Prompted by the Flint water crisis, Michigan is set to enact the country’s strictest rules on lead in water.

The new rules would require water utility companies to replace all lead pipes that connect water mains to buildings within the next 20 years, which could cost an estimated $2 billion. In addition, reports U.S. News & World Report, “the ‘action level’ for lead [found in water samples from high risk homes or buildings] would drop from 15 parts per billion, the federal limit, to 12 ppb in 2025.”

The rules were drafted by Michigan’s Department of Environmental Quality (DEQ), an office in the administration of Governor Rick Snyder. In its Request for Rulemaking, which is required to create new rules, the department wrote, “In wake of the Flint water crisis, there has been immense public pressure to update the rules to protect public health. Health providers, elected officials and the public at large have become aware that the existing rules and drinking water standards for lead are not health-based standards and not as protective of public health as they should be, especially for vulnerable populations of infants and children.”

The Flint water crisis was caused by an April 2014 decision to switch Flint’s water source from the Great Lakes Water Authority to the Flint River. The switch led to a rise in lead levels for residents of the majority Black city and 12 fatal cases of Legionnaires’ disease. There was also a decrease in fertility and an increase in infant deaths as a result of the lead. City dwellers still rely on filtered and bottled water for many common household tasks.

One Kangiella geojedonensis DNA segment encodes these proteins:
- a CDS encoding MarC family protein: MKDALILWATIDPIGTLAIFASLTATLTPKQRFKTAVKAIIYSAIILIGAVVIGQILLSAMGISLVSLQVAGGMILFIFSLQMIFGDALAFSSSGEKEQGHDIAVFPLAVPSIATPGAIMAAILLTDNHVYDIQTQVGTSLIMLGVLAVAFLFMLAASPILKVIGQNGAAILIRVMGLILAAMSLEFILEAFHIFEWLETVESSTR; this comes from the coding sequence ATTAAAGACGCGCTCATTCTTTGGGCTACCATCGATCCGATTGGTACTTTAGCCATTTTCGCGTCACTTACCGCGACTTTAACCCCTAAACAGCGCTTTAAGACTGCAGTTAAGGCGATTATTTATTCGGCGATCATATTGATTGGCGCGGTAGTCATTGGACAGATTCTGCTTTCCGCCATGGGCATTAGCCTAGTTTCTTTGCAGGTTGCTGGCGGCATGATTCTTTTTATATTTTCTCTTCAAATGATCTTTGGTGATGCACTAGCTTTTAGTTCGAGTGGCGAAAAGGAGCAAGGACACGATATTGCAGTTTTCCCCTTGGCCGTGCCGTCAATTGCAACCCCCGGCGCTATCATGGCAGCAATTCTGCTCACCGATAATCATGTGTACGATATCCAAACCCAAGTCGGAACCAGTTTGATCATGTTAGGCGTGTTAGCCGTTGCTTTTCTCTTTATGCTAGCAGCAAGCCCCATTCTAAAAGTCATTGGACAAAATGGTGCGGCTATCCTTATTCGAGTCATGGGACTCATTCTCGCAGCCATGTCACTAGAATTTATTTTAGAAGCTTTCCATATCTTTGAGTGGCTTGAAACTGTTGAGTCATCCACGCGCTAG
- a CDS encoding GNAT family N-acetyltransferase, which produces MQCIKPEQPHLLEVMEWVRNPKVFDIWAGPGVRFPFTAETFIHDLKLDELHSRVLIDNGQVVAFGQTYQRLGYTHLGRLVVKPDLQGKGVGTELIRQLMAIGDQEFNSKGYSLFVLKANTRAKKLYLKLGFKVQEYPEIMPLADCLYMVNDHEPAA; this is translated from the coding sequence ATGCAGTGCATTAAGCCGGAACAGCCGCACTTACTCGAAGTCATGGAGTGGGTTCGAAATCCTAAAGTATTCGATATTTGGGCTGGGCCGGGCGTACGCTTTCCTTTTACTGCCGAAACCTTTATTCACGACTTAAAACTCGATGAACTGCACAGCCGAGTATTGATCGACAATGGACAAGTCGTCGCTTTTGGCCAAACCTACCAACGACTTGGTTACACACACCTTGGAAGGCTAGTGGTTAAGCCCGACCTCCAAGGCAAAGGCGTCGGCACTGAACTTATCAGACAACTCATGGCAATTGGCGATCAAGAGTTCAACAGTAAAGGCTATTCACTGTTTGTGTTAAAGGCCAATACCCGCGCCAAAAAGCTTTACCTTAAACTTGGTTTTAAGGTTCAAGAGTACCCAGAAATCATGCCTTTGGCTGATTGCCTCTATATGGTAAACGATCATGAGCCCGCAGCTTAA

The proposed rules have been met with criticism from utility companies and municipal governments. “The state is giving the impression that the new rules are more protective of public health, but we don’t necessarily think so,” Kelly Karll, an engineer with the Southeast Michigan Council of Governments, told Governing.com:

Besides, she says, the new rules don’t even directly address the problem that caused the Flint water crisis. There, the city’s water became contaminated in 2014 after it switched from using water from Detroit’s Lake Huron to the Flint River, in an effort to cut costs. When the city made the switch, though, it did not add chemicals to prevent lead pipes from corroding, which is standard practice in the industry. So the river water stripped the protective coating that had built up over years on lead pipes in the city, which, in turn, lead to high lead levels in many homes.

But Michigan’s new plan doesn’t require cities to conduct a corrosion control study when it switches water sources, Karll notes.

Opponents to the new rules also claim the cost could be crippling to local governments. While the state estimates the cost of replacing pipes could be half a billion dollars, municipalities and water utility companies in Michigan place it closer to $2 billion. They would be responsible for this cost, not the state.

Michigan’s Joint Committee on Administrative Rules, comprised of 10 lawmakers, is currently considering the rule change.